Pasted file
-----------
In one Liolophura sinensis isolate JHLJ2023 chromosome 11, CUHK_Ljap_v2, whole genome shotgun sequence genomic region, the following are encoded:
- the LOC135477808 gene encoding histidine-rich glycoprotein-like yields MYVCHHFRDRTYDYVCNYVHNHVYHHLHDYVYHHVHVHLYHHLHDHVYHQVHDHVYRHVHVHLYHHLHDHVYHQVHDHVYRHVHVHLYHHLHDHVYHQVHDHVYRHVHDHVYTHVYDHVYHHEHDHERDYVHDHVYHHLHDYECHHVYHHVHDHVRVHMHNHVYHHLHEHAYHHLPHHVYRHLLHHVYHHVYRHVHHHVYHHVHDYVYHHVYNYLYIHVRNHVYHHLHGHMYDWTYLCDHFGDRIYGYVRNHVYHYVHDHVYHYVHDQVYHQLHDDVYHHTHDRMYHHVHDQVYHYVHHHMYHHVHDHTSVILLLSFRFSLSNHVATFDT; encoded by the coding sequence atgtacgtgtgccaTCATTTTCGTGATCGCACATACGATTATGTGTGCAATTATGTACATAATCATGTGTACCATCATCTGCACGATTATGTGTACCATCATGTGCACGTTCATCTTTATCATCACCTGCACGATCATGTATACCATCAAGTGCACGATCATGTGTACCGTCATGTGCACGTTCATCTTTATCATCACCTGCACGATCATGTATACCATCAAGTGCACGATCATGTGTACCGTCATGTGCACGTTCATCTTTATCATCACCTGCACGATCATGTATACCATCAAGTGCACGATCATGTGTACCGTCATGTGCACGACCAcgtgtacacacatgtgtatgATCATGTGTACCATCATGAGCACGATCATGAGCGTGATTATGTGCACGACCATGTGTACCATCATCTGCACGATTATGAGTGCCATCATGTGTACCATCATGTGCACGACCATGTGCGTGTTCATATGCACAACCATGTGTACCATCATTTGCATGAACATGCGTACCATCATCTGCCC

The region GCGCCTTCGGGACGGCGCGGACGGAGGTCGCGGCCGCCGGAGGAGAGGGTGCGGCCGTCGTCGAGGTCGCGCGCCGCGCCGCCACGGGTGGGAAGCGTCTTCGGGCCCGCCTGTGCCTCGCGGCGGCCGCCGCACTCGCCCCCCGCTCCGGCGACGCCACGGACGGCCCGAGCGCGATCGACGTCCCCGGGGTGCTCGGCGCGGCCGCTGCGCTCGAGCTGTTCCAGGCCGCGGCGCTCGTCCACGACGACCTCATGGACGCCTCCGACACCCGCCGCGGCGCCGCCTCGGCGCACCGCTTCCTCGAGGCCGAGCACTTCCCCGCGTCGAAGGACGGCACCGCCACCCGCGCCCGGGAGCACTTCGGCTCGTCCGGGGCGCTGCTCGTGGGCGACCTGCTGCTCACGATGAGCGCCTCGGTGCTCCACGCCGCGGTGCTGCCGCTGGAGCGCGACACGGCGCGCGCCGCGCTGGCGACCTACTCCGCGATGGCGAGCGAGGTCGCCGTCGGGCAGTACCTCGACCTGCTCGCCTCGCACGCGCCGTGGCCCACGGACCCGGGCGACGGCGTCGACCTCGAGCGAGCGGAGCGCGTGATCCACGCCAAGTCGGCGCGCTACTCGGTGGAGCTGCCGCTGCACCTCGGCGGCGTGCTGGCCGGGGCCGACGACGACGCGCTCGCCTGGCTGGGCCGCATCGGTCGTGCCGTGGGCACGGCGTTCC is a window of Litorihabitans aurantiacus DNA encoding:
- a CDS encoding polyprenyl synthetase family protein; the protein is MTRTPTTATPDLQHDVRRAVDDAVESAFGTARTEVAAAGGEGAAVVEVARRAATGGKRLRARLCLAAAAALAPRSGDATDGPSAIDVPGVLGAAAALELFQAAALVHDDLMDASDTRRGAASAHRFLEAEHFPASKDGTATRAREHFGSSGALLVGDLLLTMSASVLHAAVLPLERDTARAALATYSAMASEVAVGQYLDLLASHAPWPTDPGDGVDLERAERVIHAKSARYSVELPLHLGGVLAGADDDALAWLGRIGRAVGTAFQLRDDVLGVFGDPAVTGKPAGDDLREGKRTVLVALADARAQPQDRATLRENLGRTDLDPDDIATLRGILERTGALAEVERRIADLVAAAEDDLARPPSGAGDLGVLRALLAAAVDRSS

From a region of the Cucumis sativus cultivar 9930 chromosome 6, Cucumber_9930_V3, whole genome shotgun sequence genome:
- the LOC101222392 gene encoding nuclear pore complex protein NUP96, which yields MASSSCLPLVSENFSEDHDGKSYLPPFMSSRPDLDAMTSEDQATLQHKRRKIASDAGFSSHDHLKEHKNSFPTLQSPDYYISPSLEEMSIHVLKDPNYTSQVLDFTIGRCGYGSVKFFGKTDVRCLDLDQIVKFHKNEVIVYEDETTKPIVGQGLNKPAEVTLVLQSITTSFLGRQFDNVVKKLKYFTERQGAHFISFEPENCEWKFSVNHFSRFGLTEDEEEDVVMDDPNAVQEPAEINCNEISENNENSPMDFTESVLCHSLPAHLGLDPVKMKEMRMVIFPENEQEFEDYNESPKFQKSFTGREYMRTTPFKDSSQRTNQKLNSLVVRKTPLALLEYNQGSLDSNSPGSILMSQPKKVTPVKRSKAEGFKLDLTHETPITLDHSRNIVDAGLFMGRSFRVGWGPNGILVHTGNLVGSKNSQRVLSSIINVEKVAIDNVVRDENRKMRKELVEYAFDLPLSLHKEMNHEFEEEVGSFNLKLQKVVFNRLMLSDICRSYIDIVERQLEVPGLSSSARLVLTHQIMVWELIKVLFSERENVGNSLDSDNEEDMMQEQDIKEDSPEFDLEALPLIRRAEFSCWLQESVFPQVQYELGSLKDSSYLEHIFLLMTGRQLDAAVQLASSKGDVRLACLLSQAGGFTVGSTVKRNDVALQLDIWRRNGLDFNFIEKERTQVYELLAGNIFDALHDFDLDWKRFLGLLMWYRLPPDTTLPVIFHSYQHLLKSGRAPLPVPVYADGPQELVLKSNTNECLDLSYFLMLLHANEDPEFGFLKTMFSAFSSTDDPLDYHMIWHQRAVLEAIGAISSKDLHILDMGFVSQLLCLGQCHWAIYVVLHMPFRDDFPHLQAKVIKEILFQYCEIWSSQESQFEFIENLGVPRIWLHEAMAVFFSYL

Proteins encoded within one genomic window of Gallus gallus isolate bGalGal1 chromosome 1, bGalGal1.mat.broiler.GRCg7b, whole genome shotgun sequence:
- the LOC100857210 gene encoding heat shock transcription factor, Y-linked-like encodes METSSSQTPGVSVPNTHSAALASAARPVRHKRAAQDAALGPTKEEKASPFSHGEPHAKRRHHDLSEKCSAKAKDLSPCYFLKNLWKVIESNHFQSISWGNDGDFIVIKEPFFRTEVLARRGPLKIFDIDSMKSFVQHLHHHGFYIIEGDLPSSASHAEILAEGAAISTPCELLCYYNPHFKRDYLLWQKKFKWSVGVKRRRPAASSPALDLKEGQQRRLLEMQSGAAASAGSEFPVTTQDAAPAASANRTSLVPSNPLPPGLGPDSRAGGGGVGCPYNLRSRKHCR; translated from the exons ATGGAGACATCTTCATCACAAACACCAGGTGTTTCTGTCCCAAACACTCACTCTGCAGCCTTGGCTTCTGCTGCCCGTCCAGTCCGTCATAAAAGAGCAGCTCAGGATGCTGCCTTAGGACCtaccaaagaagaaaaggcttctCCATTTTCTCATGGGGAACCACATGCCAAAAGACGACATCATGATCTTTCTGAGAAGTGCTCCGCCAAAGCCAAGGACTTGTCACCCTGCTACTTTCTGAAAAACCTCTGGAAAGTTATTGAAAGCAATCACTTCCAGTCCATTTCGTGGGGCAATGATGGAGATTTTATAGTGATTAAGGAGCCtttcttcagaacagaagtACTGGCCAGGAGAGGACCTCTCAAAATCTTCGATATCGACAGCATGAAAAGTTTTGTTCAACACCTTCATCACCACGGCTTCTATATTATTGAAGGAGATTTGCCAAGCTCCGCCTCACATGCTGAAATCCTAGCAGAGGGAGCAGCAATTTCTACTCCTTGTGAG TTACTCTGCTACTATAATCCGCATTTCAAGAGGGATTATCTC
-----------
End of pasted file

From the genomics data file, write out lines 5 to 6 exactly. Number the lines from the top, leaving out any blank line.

From a region of the Cucumis sativus cultivar 9930 chromosome 6, Cucumber_9930_V3, whole genome shotgun sequence genome:
- the LOC101222392 gene encoding nuclear pore complex protein NUP96, which yields MASSSCLPLVSENFSEDHDGKSYLPPFMSSRPDLDAMTSEDQATLQHKRRKIASDAGFSSHDHLKEHKNSFPTLQSPDYYISPSLEEMSIHVLKDPNYTSQVLDFTIGRCGYGSVKFFGKTDVRCLDLDQIVKFHKNEVIVYEDETTKPIVGQGLNKPAEVTLVLQSITTSFLGRQFDNVVKKLKYFTERQGAHFISFEPENCEWKFSVNHFSRFGLTEDEEEDVVMDDPNAVQEPAEINCNEISENNENSPMDFTESVLCHSLPAHLGLDPVKMKEMRMVIFPENEQEFEDYNESPKFQKSFTGREYMRTTPFKDSSQRTNQKLNSLVVRKTPLALLEYNQGSLDSNSPGSILMSQPKKVTPVKRSKAEGFKLDLTHETPITLDHSRNIVDAGLFMGRSFRVGWGPNGILVHTGNLVGSKNSQRVLSSIINVEKVAIDNVVRDENRKMRKELVEYAFDLPLSLHKEMNHEFEEEVGSFNLKLQKVVFNRLMLSDICRSYIDIVERQLEVPGLSSSARLVLTHQIMVWELIKVLFSERENVGNSLDSDNEEDMMQEQDIKEDSPEFDLEALPLIRRAEFSCWLQESVFPQVQYELGSLKDSSYLEHIFLLMTGRQLDAAVQLASSKGDVRLACLLSQAGGFTVGSTVKRNDVALQLDIWRRNGLDFNFIEKERTQVYELLAGNIFDALHDFDLDWKRFLGLLMWYRLPPDTTLPVIFHSYQHLLKSGRAPLPVPVYADGPQELVLKSNTNECLDLSYFLMLLHANEDPEFGFLKTMFSAFSSTDDPLDYHMIWHQRAVLEAIGAISSKDLHILDMGFVSQLLCLGQCHWAIYVVLHMPFRDDFPHLQAKVIKEILFQYCEIWSSQESQFEFIENLGVPRIWLHEAMAVFFSYL